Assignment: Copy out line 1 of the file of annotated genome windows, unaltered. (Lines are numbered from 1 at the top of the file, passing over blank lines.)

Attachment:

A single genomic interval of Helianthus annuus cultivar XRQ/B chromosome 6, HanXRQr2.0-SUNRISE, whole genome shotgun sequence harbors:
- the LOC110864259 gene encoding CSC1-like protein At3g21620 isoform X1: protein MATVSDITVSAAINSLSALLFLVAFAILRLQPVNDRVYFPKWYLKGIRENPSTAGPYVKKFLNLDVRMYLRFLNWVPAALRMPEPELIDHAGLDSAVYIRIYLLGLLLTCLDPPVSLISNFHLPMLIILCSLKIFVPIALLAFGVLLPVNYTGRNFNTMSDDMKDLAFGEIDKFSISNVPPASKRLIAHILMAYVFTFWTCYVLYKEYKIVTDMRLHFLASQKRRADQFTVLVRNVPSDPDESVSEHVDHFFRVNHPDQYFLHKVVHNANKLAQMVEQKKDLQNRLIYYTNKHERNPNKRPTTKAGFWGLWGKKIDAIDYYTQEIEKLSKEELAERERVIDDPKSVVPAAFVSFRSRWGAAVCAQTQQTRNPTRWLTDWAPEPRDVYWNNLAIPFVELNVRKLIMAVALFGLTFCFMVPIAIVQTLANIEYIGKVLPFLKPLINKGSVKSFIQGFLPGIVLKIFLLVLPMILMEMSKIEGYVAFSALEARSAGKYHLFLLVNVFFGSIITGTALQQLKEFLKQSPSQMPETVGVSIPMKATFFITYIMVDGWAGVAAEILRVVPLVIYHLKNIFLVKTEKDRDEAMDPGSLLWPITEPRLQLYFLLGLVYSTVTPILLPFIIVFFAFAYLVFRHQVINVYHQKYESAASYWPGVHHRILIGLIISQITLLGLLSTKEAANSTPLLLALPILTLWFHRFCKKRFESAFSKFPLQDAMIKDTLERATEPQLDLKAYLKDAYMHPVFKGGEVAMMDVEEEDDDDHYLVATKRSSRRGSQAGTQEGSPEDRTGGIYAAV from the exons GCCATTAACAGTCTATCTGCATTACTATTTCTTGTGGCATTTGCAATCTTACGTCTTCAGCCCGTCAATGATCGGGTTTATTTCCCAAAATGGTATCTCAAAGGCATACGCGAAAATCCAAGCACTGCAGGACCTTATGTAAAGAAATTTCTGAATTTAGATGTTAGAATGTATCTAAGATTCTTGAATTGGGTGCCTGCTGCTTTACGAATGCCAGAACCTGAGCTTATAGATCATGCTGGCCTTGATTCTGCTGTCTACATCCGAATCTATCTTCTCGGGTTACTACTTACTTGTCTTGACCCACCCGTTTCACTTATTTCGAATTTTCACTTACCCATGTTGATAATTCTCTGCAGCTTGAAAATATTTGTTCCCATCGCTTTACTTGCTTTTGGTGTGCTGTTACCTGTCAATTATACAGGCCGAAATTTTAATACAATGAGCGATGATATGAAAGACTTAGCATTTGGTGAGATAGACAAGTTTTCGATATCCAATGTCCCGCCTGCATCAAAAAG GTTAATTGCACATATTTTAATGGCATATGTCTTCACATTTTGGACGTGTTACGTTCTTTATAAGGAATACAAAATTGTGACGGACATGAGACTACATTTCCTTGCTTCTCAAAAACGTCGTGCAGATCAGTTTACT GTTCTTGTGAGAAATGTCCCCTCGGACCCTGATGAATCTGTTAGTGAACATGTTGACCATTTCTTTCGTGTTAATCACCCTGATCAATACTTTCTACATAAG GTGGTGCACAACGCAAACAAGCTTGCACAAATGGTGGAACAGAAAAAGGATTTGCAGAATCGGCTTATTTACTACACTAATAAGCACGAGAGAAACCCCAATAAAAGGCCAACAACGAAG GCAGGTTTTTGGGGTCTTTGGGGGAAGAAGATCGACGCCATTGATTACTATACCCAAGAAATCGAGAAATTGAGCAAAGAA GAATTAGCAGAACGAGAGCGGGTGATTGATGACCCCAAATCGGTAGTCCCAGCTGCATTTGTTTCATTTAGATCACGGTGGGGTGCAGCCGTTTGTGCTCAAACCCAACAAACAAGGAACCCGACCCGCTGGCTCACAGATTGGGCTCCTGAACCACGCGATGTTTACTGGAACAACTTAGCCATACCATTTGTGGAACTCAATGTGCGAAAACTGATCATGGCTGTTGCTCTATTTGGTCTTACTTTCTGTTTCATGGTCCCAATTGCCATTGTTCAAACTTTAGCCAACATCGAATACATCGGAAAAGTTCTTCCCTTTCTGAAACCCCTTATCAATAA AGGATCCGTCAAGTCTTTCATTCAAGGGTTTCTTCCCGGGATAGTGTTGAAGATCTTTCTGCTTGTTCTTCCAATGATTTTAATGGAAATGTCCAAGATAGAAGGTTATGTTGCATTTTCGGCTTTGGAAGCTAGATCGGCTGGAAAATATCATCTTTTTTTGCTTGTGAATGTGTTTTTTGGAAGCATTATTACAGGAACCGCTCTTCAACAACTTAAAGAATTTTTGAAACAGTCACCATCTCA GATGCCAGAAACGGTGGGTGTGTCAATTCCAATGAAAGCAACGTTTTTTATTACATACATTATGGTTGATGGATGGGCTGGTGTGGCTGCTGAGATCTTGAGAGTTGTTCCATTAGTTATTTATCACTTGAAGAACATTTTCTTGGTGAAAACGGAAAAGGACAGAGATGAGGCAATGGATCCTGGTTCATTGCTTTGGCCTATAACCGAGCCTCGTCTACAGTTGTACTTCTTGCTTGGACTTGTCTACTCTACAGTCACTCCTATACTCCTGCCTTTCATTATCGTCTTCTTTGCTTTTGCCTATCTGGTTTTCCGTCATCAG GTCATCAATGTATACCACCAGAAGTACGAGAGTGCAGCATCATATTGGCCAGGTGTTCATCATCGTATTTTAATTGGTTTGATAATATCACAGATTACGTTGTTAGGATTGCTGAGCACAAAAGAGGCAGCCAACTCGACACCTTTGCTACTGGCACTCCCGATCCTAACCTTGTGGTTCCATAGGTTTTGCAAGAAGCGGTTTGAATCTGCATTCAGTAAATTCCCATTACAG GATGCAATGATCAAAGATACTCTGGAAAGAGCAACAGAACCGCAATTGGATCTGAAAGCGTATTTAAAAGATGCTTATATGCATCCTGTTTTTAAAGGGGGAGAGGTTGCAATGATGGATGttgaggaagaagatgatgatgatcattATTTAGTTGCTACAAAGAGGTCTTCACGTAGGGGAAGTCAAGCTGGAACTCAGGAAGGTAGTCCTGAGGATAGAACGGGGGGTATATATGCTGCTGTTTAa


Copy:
A single genomic interval of Helianthus annuus cultivar XRQ/B chromosome 6, HanXRQr2.0-SUNRISE, whole genome shotgun sequence harbors: